There is one catch. You have to have a Costco near you and pony up $100 for a year membership, which is worth it if you shop there. 2

Webvex says:

Using leet numbers (1 for I, 3 for E, @ for A, etc.) doesn't buy you much. Everyone, especially the bad guys, knows them. Ditto for capitalization. The most important aspect of a strong password is randomization. Either use a truly random password or a long phrase--which is a pain and makes typos more frequent. At any rate, strong passwords only help with dictionary attacks and any reputable site already prevents those.
One huge tip you forgot is to not use those "forgot my password" questions. If it's required, either just enter garbage or enter a secondary (strong, random) password. Those back-doors and social engineering are the worst attack vectors today.

iPheuria says:

Great info just want to add a link to a post of mine that goes a little more in-depth about making secure passwords

ghostface147 says:

This boils down to common sense. My password is in an extinct native american language. Good luck.

Webvex says:

Basically, your passwords just have to be unguessable. Random and short (eight chars) is fine. You don't need some ridiculous twenty character GUID-like thing with symbols and everything. You'll just end up locking yourself out with typos.
Again, the biggest problem isn't someone guessing your password--although you certainly want to avoid that. Brute force dictionary attacks arent very common or possible anymore. It's the social engineering, malware, hacked servers, etc. that you need to watch for.
You should have a strategy that minimizes damage if your account is compromised, which is increasingly outside our control. Different passwords for every account is the best approach, but it isn't practical for most people. BTW, password managers can be hacked too, or get corrupted/lost, and then you have all your eggs in one basket.

CJ says:

You can have the most complicated password in the world but if your machine happens to get infect with some kind of key logger, your password is as good as Mudd.

fastlane says:

I'll continue using my short, easy-to-remember passwords that I've been able to quickly enter for the past 14 years... thanks anyway.

Glenn#IM says:

I have said this before, but any mobile device may not get directly infected, but could be a carrier to your pc the next time you sync via USB. Safe site searching is always best. Always clear you catch, and history. No mater what spyware software you use, if you do not at least once a week update definations, you will have problems. Before downloading some super virus software your buddy told you about, research it first. You will be amazed the bad junk out there that claims to be the best. One big DO NOT MESS WITH is your registry. If you do not know what you are doing, never mess with it. Leave it to the experts. If you have dsl, cable, or wifi. Do not leave it on 24/7 turn that modem off. Disconnect the cable, or phone line. It may be a pain to hook up every time you turn on, but hard to attack you if you are logged out, and disconnected.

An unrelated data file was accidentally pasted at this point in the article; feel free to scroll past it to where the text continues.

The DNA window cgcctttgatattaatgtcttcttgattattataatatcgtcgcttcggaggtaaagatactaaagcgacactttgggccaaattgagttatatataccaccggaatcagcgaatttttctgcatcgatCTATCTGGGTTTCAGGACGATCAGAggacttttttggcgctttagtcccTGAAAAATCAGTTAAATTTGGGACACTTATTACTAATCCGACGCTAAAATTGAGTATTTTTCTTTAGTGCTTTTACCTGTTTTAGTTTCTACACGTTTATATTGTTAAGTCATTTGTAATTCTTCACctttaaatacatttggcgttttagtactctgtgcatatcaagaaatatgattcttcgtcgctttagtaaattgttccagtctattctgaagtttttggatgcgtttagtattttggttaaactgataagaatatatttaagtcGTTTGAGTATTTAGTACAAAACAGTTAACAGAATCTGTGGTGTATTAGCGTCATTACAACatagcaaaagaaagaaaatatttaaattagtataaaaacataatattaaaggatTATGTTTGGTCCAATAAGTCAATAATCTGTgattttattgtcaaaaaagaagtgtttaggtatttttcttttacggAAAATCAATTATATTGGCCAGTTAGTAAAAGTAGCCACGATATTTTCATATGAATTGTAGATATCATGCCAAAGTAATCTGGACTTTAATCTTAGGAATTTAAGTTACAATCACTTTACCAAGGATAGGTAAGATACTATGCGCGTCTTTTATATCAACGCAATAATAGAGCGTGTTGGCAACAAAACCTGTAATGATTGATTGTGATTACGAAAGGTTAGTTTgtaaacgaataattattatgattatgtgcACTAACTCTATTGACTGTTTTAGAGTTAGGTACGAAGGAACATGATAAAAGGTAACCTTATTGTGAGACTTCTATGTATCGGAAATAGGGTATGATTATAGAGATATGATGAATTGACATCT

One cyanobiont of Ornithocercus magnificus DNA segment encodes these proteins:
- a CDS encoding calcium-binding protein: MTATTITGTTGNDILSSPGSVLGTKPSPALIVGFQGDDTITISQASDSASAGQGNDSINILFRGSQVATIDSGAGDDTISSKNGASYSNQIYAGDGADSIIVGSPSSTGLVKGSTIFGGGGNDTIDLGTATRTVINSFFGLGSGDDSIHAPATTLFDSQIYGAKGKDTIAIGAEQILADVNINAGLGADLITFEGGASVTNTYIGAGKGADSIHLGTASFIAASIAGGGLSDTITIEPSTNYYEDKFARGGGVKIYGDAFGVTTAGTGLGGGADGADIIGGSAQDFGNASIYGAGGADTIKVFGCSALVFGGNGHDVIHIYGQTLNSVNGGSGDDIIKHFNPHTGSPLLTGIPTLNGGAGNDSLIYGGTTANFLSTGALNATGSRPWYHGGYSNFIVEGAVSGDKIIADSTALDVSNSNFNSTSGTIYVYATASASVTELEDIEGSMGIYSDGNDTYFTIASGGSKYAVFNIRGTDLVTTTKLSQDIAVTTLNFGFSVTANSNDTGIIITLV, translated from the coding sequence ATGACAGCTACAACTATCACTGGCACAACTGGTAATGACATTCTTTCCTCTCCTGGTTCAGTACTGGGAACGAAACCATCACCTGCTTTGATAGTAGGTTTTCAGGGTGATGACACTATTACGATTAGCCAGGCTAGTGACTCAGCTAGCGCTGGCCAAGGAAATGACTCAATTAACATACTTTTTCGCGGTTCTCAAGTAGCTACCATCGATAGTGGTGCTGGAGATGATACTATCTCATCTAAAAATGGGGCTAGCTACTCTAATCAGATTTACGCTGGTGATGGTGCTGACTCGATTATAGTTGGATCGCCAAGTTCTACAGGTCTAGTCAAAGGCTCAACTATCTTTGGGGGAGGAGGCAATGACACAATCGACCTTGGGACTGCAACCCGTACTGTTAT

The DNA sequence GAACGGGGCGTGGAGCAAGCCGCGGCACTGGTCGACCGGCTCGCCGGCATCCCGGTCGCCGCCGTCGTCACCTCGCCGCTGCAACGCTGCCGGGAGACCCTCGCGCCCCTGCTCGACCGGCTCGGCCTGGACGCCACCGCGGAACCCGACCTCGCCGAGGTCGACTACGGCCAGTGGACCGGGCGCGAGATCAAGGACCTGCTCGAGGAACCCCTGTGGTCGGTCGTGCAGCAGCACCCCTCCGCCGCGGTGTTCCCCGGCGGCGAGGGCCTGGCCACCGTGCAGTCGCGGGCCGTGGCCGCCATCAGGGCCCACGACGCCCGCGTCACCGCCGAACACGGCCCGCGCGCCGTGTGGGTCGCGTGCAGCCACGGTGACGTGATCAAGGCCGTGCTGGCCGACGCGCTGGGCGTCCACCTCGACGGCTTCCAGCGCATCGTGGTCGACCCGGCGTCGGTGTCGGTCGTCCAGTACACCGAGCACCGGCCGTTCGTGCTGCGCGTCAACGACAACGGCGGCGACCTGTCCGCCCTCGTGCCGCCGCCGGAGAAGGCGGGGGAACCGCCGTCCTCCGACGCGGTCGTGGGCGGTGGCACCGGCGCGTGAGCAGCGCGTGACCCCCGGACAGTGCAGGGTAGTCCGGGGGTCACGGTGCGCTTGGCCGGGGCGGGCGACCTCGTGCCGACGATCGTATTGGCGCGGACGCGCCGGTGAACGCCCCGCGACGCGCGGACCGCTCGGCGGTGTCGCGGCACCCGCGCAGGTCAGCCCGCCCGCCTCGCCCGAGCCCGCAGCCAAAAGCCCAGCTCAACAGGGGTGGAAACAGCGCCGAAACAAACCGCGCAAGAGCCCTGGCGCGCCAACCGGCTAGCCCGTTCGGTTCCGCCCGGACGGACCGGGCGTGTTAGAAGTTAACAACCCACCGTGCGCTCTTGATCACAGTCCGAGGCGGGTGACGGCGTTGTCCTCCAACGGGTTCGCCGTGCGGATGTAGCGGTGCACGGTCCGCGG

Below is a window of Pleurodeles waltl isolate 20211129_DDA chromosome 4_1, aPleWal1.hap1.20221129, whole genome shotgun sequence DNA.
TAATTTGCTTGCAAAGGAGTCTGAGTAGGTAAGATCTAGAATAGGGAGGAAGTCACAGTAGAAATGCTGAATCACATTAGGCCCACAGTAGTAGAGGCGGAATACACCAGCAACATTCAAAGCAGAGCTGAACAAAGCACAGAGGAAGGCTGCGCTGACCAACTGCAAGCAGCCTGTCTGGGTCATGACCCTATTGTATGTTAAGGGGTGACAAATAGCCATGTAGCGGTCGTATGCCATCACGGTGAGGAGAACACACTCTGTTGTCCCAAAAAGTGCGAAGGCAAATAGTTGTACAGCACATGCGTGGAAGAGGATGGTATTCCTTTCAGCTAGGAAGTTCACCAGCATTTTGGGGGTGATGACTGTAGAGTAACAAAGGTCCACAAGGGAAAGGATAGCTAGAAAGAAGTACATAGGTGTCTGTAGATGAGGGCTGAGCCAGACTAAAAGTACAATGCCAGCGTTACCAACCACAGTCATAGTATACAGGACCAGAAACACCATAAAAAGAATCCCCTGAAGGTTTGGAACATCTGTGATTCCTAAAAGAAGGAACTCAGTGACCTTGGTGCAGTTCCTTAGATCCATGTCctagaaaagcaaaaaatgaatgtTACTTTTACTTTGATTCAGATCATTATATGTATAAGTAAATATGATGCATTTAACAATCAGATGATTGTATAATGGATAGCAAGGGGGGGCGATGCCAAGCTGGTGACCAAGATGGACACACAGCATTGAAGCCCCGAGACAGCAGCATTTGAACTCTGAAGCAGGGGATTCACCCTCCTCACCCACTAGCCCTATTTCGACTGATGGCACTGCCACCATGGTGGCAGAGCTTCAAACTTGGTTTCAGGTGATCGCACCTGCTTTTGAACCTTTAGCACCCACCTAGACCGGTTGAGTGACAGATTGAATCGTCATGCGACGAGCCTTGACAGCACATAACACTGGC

Havok says:

I simply removed all my payment information from my iTunes account. I can simply get free apps but not the ones that costs money. I don't buy apps anymore anyways.

Darren says:

The iTunes password suggestion is BRILLIANT!! Except for the small problem of, have you ever tried to type those passwords on the pathetic excuse for a keyboard that comes with the iPhone? Sure I can type words all day long easily, but typing a random mixture of mixed case letters/symbols/numbers isn't just aggravating, but for many including me, it comes down to the fact that when you get to the next letter you've forgotten where you are in the password key. And remember that whenever you get an App even for FREE, you have to type in your iTunes password on your iPhone. Reference the Dilbert cartoon for Mordac where the login procedure has been modified to include staring directly at the sun. I suppose if the iPhone had some useful feature where it required some smaller simpler security pin to use a cached iTunes password rather than having to put in the full password that you need for acceptable internet security that would be more acceptable, but until then, you are simply suggesting that people make the device unusable as that is thereby the most secure system.

OrionAntares#CB says:

You forgot a VERY important tip especially when using your iDevices. NEVER submit passwords, CC info, or other sensitive info over unsecured or weakly secured WiFi connections.